Cover

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Front Matter

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Contents

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Preface

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pp. vii-xvii

A world with no sounds. Phones don't ring. Thunder doesn't clap. The radio's just another piece of furniture. Automobiles glide silently past. Imagine, a soundless environment. Does such a world exist? And in that world, how would you communicate? Without sound, how would you get the news of the day? Would you be able to order pizza and have it delivered to your house? How would you invite friends to a barbeque? Could you explain to a colleague...

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1. A Brief History of Sign Language

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pp. 1-28

We may never know when sign language first came into being nor whether its first users were deaf or hearing. But evidence suggests signing is as old as the human species-and possibly older. Anthropologists who have speculated about the origins of language and who accept an evolutionary concept of its development now theorize that gesture preceded vocal utterance in human...

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2. The Structure of Sign Language

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pp. 29-62

The generic term describing the use of hands to systematically convey thoughts and feelings is signed communication. Sign language is one kind of signed communication. Fingerspelling, or the act of representing each letter of the alphabet by the shape of the fingers, is another. Most, if not all, sign languages of the world include fingerspelling, a topic that will be taken up in chapter 3....

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3. Let Your Fingers Do the Talking

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pp. 63-82

Using the manual alphabet, a person can fingerspell any English word, no matter how long or complicated. The manual alphabet, then, is a way of coding a spoken language. For each letter of the English alphabet there is a corresponding hand configuration in the American Manual Alphabet. The twenty-six letters...

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4. The Many Faces of Signing

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pp. 83-115

American Sign Language (ASL), like other sign languages, is a natural language; its origins were never recorded, but it is likely that no one person invented it. It developed over centuries, shaped by its numerous users in everyday situations. The fact that deaf people all over the world have created sign languages attests to their innate capacity for language and their need to communicate. In this chapter we will explore the multifaceted nature of sign...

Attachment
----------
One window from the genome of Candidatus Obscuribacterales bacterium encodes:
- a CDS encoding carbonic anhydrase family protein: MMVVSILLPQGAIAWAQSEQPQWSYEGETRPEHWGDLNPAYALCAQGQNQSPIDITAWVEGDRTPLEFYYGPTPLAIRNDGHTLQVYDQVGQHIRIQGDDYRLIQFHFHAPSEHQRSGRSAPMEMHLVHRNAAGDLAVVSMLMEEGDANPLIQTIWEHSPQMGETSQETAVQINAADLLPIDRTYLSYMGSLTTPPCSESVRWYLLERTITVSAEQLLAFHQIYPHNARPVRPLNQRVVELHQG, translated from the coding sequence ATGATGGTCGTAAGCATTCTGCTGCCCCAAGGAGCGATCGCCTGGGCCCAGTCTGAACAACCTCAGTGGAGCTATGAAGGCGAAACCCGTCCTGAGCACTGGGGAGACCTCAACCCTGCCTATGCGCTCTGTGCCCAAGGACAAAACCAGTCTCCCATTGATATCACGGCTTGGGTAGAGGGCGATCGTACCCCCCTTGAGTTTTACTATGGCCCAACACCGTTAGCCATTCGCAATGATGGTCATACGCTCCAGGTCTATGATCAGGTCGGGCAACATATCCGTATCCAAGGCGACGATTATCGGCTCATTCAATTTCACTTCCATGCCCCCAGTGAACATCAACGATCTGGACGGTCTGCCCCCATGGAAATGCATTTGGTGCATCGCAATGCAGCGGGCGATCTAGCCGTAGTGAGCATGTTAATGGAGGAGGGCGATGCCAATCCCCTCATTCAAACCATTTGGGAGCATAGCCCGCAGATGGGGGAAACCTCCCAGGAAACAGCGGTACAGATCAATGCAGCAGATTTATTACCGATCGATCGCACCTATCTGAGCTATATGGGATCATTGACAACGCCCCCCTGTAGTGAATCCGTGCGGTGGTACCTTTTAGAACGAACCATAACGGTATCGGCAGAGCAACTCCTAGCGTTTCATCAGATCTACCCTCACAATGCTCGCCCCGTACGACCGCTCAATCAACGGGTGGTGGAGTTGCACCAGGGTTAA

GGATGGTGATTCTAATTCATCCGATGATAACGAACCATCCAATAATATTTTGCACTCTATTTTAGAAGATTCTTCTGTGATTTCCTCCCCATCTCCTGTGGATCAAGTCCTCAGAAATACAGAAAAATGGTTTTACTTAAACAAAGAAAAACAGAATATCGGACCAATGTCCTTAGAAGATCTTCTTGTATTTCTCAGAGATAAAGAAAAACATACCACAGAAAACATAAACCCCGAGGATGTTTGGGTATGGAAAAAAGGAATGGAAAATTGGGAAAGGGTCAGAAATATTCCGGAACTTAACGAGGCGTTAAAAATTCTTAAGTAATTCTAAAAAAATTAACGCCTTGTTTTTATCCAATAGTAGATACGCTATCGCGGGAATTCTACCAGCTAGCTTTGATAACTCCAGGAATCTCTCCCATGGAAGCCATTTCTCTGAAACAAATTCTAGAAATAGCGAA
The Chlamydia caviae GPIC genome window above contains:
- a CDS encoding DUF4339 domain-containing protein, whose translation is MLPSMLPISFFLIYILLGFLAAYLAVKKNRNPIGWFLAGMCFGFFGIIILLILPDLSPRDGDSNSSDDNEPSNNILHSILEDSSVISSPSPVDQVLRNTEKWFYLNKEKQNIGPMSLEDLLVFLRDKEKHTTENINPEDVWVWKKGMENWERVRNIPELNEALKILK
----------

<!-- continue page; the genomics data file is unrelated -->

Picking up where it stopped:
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5. Learning to Sign

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pp. 116-127

Does watching other people sign arouse your desire to learn how to sign? Many people find sign language fascinating and seek opportunities to learn it. When you see sign language courses on the screen as you scan computer listings of college courses, you might check your schedule to see if you can fit one in. Or if you hear about a course being offered at your church or local community...

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6. Sign Language Economics

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pp. 128-151

Less than two decades ago, American Sign Language (ASL) had little commercial value. Now signing is a marketable skill. Many professional and business people regard it as an asset. The lawyer who can sign has great appeal to members of the Deaf community. The same holds true for physicians, accountants, and dentists. Tradespeople, such as barbers, hairdressers, and restaurateurs,...

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7. The Deaf Community

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pp. 152-191

Up to now we have spoken about deaf people and about those who sign and those who do not sign. We have alluded to the Deaf community; we have made references to Deaf culture. But we have not defined any of these terms. Now we must....

Appendix A: The Stokoe Notation System

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pp. 193-195

Appendix B: Manual Alphabets from Argentina, Japan, and Thailand

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pp. 196-199

Bibliography

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pp. 201-216

Index

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pp. 217-221